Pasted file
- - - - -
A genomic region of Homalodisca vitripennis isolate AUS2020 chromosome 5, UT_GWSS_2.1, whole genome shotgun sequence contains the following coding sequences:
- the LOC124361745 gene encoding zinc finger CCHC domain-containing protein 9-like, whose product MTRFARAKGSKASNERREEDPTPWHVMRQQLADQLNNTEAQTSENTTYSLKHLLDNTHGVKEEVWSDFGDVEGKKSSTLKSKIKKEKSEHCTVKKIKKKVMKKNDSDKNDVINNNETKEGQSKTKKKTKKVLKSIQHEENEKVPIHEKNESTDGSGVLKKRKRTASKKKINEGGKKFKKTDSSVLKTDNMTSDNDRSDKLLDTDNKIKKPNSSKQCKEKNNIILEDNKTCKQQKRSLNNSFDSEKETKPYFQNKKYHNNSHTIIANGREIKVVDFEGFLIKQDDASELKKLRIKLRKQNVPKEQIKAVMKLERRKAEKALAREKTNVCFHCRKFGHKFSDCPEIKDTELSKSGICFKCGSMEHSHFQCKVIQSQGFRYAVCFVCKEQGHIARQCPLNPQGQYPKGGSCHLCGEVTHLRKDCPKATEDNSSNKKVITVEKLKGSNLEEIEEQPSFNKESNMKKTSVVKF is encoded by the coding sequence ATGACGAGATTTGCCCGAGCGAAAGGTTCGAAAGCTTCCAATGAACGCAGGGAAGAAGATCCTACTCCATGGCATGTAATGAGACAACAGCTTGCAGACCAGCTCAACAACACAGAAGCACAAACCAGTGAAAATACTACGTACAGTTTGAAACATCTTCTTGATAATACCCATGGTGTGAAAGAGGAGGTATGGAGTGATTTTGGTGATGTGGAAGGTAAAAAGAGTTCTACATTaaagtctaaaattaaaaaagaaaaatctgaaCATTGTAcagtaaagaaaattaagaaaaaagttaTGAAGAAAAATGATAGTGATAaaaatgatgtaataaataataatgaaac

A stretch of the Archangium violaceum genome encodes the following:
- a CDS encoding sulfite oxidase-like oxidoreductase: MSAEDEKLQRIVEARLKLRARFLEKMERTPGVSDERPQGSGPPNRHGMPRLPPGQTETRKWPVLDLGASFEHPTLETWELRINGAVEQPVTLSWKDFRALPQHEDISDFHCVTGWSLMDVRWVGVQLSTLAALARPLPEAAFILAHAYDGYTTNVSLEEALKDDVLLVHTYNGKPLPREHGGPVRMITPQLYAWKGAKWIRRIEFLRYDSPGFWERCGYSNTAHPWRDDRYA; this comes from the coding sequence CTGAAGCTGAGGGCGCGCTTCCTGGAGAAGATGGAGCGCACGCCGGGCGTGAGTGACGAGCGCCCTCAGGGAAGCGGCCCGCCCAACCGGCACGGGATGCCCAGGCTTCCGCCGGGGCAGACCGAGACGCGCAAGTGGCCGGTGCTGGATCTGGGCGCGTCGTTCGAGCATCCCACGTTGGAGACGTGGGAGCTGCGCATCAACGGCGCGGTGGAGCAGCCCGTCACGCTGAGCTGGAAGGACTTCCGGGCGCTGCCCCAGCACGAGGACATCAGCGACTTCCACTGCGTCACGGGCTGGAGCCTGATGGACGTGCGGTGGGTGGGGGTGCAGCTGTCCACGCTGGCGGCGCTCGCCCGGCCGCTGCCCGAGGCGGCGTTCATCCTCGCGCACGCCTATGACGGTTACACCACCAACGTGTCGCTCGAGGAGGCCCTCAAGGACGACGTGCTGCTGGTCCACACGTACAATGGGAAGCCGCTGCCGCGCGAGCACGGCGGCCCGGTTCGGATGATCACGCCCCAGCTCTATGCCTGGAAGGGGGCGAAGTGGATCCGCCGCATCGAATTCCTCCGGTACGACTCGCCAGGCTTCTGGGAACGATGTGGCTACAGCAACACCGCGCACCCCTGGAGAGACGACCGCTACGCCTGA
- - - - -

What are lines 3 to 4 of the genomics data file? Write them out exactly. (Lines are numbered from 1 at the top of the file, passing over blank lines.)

A stretch of the Archangium violaceum genome encodes the following:
- a CDS encoding sulfite oxidase-like oxidoreductase: MSAEDEKLQRIVEARLKLRARFLEKMERTPGVSDERPQGSGPPNRHGMPRLPPGQTETRKWPVLDLGASFEHPTLETWELRINGAVEQPVTLSWKDFRALPQHEDISDFHCVTGWSLMDVRWVGVQLSTLAALARPLPEAAFILAHAYDGYTTNVSLEEALKDDVLLVHTYNGKPLPREHGGPVRMITPQLYAWKGAKWIRRIEFLRYDSPGFWERCGYSNTAHPWRDDRYA; this comes from the coding sequence CTGAAGCTGAGGGCGCGCTTCCTGGAGAAGATGGAGCGCACGCCGGGCGTGAGTGACGAGCGCCCTCAGGGAAGCGGCCCGCCCAACCGGCACGGGATGCCCAGGCTTCCGCCGGGGCAGACCGAGACGCGCAAGTGGCCGGTGCTGGATCTGGGCGCGTCGTTCGAGCATCCCACGTTGGAGACGTGGGAGCTGCGCATCAACGGCGCGGTGGAGCAGCCCGTCACGCTGAGCTGGAAGGACTTCCGGGCGCTGCCCCAGCACGAGGACATCAGCGACTTCCACTGCGTCACGGGCTGGAGCCTGATGGACGTGCGGTGGGTGGGGGTGCAGCTGTCCACGCTGGCGGCGCTCGCCCGGCCGCTGCCCGAGGCGGCGTTCATCCTCGCGCACGCCTATGACGGTTACACCACCAACGTGTCGCTCGAGGAGGCCCTCAAGGACGACGTGCTGCTGGTCCACACGTACAATGGGAAGCCGCTGCCGCGCGAGCACGGCGGCCCGGTTCGGATGATCACGCCCCAGCTCTATGCCTGGAAGGGGGCGAAGTGGATCCGCCGCATCGAATTCCTCCGGTACGACTCGCCAGGCTTCTGGGAACGATGTGGCTACAGCAACACCGCGCACCCCTGGAGAGACGACCGCTACGCCTGA